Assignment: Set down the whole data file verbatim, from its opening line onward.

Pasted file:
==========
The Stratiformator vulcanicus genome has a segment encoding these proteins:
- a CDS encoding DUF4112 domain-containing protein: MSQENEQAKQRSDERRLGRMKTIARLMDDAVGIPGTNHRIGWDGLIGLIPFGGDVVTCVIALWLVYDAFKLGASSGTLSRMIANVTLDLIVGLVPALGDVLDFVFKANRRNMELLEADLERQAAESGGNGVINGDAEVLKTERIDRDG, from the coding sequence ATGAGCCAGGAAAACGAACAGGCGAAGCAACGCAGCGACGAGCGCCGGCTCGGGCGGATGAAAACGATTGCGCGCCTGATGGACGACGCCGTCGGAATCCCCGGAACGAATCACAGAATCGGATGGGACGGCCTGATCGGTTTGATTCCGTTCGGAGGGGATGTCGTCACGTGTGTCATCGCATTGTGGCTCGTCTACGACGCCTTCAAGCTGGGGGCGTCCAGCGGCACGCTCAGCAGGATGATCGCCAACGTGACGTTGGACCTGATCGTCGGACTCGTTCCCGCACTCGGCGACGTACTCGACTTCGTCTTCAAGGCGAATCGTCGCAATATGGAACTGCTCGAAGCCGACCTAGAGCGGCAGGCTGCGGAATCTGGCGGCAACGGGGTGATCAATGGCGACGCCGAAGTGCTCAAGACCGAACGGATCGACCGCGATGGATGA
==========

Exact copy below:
The Stratiformator vulcanicus genome has a segment encoding these proteins:
- a CDS encoding DUF4112 domain-containing protein: MSQENEQAKQRSDERRLGRMKTIARLMDDAVGIPGTNHRIGWDGLIGLIPFGGDVVTCVIALWLVYDAFKLGASSGTLSRMIANVTLDLIVGLVPALGDVLDFVFKANRRNMELLEADLERQAAESGGNGVINGDAEVLKTERIDRDG, from the coding sequence ATGAGCCAGGAAAACGAACAGGCGAAGCAACGCAGCGACGAGCGCCGGCTCGGGCGGATGAAAACGATTGCGCGCCTGATGGACGACGCCGTCGGAATCCCCGGAACGAATCACAGAATCGGATGGGACGGCCTGATCGGTTTGATTCCGTTCGGAGGGGATGTCGTCACGTGTGTCATCGCATTGTGGCTCGTCTACGACGCCTTCAAGCTGGGGGCGTCCAGCGGCACGCTCAGCAGGATGATCGCCAACGTGACGTTGGACCTGATCGTCGGACTCGTTCCCGCACTCGGCGACGTACTCGACTTCGTCTTCAAGGCGAATCGTCGCAATATGGAACTGCTCGAAGCCGACCTAGAGCGGCAGGCTGCGGAATCTGGCGGCAACGGGGTGATCAATGGCGACGCCGAAGTGCTCAAGACCGAACGGATCGACCGCGATGGATGA